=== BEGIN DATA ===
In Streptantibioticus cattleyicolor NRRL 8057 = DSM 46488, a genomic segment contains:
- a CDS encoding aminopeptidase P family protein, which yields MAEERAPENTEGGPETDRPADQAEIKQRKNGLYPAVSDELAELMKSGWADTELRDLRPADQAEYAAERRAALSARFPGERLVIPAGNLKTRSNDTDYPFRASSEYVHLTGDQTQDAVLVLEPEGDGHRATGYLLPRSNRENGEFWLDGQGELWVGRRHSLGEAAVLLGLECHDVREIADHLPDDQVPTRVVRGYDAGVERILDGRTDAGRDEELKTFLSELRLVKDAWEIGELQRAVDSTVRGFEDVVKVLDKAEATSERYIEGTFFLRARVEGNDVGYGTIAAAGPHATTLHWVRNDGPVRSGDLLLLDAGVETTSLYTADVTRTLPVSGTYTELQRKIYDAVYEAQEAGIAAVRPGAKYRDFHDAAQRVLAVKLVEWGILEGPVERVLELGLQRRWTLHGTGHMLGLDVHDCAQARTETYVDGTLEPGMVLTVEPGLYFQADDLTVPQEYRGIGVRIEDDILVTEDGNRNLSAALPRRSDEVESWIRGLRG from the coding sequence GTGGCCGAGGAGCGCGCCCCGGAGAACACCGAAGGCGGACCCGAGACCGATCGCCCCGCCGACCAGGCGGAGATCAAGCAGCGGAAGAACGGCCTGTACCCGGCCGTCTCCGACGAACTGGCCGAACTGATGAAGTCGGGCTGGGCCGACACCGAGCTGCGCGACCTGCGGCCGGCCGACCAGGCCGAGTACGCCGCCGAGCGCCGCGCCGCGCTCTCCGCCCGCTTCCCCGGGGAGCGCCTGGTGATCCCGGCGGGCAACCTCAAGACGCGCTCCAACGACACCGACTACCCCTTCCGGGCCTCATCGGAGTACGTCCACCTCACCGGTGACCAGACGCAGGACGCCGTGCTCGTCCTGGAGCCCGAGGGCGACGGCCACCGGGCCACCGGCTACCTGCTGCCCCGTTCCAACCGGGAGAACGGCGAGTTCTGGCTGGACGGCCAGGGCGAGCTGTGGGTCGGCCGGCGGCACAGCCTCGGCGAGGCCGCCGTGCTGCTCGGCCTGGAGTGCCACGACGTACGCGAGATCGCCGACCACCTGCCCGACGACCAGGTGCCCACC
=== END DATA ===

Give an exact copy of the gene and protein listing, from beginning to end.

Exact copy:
In Streptantibioticus cattleyicolor NRRL 8057 = DSM 46488, a genomic segment contains:
- a CDS encoding aminopeptidase P family protein, which yields MAEERAPENTEGGPETDRPADQAEIKQRKNGLYPAVSDELAELMKSGWADTELRDLRPADQAEYAAERRAALSARFPGERLVIPAGNLKTRSNDTDYPFRASSEYVHLTGDQTQDAVLVLEPEGDGHRATGYLLPRSNRENGEFWLDGQGELWVGRRHSLGEAAVLLGLECHDVREIADHLPDDQVPTRVVRGYDAGVERILDGRTDAGRDEELKTFLSELRLVKDAWEIGELQRAVDSTVRGFEDVVKVLDKAEATSERYIEGTFFLRARVEGNDVGYGTIAAAGPHATTLHWVRNDGPVRSGDLLLLDAGVETTSLYTADVTRTLPVSGTYTELQRKIYDAVYEAQEAGIAAVRPGAKYRDFHDAAQRVLAVKLVEWGILEGPVERVLELGLQRRWTLHGTGHMLGLDVHDCAQARTETYVDGTLEPGMVLTVEPGLYFQADDLTVPQEYRGIGVRIEDDILVTEDGNRNLSAALPRRSDEVESWIRGLRG from the coding sequence GTGGCCGAGGAGCGCGCCCCGGAGAACACCGAAGGCGGACCCGAGACCGATCGCCCCGCCGACCAGGCGGAGATCAAGCAGCGGAAGAACGGCCTGTACCCGGCCGTCTCCGACGAACTGGCCGAACTGATGAAGTCGGGCTGGGCCGACACCGAGCTGCGCGACCTGCGGCCGGCCGACCAGGCCGAGTACGCCGCCGAGCGCCGCGCCGCGCTCTCCGCCCGCTTCCCCGGGGAGCGCCTGGTGATCCCGGCGGGCAACCTCAAGACGCGCTCCAACGACACCGACTACCCCTTCCGGGCCTCATCGGAGTACGTCCACCTCACCGGTGACCAGACGCAGGACGCCGTGCTCGTCCTGGAGCCCGAGGGCGACGGCCACCGGGCCACCGGCTACCTGCTGCCCCGTTCCAACCGGGAGAACGGCGAGTTCTGGCTGGACGGCCAGGGCGAGCTGTGGGTCGGCCGGCGGCACAGCCTCGGCGAGGCCGCCGTGCTGCTCGGCCTGGAGTGCCACGACGTACGCGAGATCGCCGACCACCTGCCCGACGACCAGGTGCCCACC